When Juanita Vanderpool of Manassas wants to go out to dinner at an Italian restaurant, she doesn't flip through a newspaper or the yellow pages to find one.

Instead, she hooks her telephone to a television screen and, via a control panel shaped like a flat typewriter, tells it what kind of food she wants, how far she will drive and her price range. In seconds she has a listing of all moderately priced Italian restaurants in Northern Virginia--along with food reviews, specials of the day, maps, parking information and telephone numbers to call for a reservation.

"It's like future shock coming right into your own home," says Vanderpool, 52, of the new system called videotex. "When I was a girl we didn't even have TV and I never dreamed I could have something like videotex. It's the wonder of technology in my lifetime."

Vanderpool's household is one of more than 100 in Manassas that now have a videotex system in their home as part of a market test by ConTelVision Inc. of Atlanta. Manassas was chosen as the company's only test market because it is a community of middle-income families near a major metropolitan center, said project manager John McQueen.

Vanderpool and the others were selected after researchers telephoned 1,000 residents at random. Only those households in which the head of the family was between 18 and 44 years old, college-educated and making more than $25,000 a year were considered, McQueen said. Videotex units that connect the telephone to the TV were placed in the test households last October.

"It is not a home computer," McQueen said videotex. "It is an information bank that hooks up to a regular television set."

Residents testing the system have access to up-to-the-minute weather forecasts, local and national news briefs and a calendar of events for the Washington metropolitan area. They can request such things as recipes or tips on filling out their income tax forms.

There is even a classified advertising section that allows users to pinpoint exactly what they want to buy so that videotex will present only items of interest. And parents can also find out what the Manassas schools are serving for lunch any day, when school activities are scheduled and where the local PTA meeting will be held.

"Videotex is definitely a technology with a range of uses," Edward W. Dooley, spokesman for the National Cable Television Association, said last week. "But right now it is a technology looking for a market. The question is, will people spend money to pull up data on their TV sets that they can look up in a newspaper or phone book?"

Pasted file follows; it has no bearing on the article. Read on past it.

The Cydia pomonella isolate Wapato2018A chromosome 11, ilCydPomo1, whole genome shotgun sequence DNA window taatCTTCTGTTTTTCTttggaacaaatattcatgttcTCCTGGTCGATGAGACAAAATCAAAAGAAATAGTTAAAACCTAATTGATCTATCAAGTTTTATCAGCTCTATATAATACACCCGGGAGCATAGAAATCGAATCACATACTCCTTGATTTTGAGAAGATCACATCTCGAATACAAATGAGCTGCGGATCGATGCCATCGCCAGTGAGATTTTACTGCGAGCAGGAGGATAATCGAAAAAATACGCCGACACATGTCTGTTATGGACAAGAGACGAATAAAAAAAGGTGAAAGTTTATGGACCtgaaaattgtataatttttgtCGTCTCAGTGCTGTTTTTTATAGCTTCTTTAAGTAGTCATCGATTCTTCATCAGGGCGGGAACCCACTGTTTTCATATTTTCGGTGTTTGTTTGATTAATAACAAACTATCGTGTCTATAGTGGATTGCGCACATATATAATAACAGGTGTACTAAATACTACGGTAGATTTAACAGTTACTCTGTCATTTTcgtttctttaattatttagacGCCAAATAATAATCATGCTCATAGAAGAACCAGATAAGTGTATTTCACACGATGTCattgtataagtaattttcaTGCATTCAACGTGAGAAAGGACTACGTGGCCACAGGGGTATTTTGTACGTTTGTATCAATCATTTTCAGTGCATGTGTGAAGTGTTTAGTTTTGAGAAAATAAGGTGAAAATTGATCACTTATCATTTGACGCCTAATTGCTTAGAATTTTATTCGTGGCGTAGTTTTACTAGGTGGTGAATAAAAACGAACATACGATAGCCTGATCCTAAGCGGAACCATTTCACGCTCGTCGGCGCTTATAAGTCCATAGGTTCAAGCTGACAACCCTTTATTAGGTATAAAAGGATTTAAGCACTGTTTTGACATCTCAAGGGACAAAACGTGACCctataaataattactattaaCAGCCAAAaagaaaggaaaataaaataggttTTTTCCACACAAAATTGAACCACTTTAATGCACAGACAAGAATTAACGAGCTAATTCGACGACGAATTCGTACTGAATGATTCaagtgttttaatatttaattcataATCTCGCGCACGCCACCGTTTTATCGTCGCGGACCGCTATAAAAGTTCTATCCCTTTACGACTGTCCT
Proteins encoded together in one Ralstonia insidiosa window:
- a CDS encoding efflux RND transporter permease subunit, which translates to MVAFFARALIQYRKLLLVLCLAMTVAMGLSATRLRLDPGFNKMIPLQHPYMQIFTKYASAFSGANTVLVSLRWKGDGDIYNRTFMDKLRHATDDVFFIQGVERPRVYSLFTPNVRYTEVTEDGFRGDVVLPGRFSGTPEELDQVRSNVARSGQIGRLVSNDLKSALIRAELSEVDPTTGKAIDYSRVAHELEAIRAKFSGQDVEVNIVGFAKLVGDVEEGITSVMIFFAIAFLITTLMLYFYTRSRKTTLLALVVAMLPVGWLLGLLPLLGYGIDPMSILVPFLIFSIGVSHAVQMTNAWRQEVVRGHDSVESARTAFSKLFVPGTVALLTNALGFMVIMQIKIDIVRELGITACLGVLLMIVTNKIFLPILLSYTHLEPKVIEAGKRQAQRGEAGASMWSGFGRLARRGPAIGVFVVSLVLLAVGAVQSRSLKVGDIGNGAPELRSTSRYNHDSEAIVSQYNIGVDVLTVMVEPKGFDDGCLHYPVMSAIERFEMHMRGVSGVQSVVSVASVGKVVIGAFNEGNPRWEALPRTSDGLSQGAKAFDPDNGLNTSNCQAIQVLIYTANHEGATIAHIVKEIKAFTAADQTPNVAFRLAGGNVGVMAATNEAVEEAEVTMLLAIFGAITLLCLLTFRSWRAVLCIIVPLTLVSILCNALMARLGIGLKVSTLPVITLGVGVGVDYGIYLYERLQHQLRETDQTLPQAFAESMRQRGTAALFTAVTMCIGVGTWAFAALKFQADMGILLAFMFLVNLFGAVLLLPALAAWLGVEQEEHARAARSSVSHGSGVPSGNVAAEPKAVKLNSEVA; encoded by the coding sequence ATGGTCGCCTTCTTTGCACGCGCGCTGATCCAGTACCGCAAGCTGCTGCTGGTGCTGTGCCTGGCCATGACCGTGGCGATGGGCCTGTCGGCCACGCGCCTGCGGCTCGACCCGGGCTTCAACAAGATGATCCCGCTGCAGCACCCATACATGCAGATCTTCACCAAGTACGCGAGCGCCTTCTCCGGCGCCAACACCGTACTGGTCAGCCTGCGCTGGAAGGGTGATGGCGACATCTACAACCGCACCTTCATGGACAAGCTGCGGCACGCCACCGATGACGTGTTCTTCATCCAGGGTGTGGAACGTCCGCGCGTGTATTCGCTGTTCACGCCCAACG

An estimated 500 technology firms are banking on the assumption that people are indeed willing. Right now, the race is on to provide the best videotex fastest, Dooley said.

Videotex has become the generic name for a variety of services like that being tested by the Atlanta firm, said Dooley. The concept is that users should be able to request specific information for display on their television screens. But in the race to bring videotex into the American home, technology companies are using telephone lines, cable and airwaves.

"We chose telephone lines because over 95 percent of the people have telephones in their home, whereas 30 percent is considered a good cable saturation market," said McQueen of ConTelVision's strategy.

Currently, the Manassas test market system is the only videotex service available in the District and Northern Virginia.

But Media General Cable of Fairfax, which just last week began installing cable in that county for its cable television service, expects to offer a national service to its home subscribers in September, said company spokeswoman Lorraine Foulds.

The Fairfax cable system will eventually include local classified ads, news, reviews and schedules for its users, said Foulds, although initially the service will provide information compiled by Media General Inc. for users across the nation.

"Videotex is expensive when you have to localize it," said Dooley. Companies must hire people to list such things as local classifieds and last minute specials offered by travel agencies, he said. It can be an expensive operation if only a few hundred people use the service.

McQueen said ConTelVision has spent "several million dollars" on the Manassas test, which includes a central information data bank in Manassas where workers compile and edit information and create graphics for the 100 test market users.

"There is concern that videotex will be a little-used novelty, that people won't think it's worth the cost," said Dooley.

ConTelVision does not charge the people testing their system, said McQueen. He would not estimate how much the system will cost when it is scheduled to be marketed in 1985.

"Our hope is that eventually advertisers will pay the bulk, if the advertising is done tastefully," he said.

Eventually, ConTelVision and other videotex suppliers hope to create a wide-ranging system on which users can do their banking and send messages to friends and neighbors.

"Can't you see that person looking for the restaurant being able to make a reservation on videotex and the maitre d' on the other end confirming it on his videotex?" asked McQueen.

Back in Manassas, Vanderpool and her 18-year-old daughter, Donna, use the system almost every day; that's more than they thought they would when it was first installed last October.

"I would not say it is a novelty: I would say it will eventually be a great source of finding baby sitters, writing checks, doing all your shopping right at home, maybe even getting a date," Vanderpool said. "They said TV was a novelty and too expensive when I was young, and look what happened."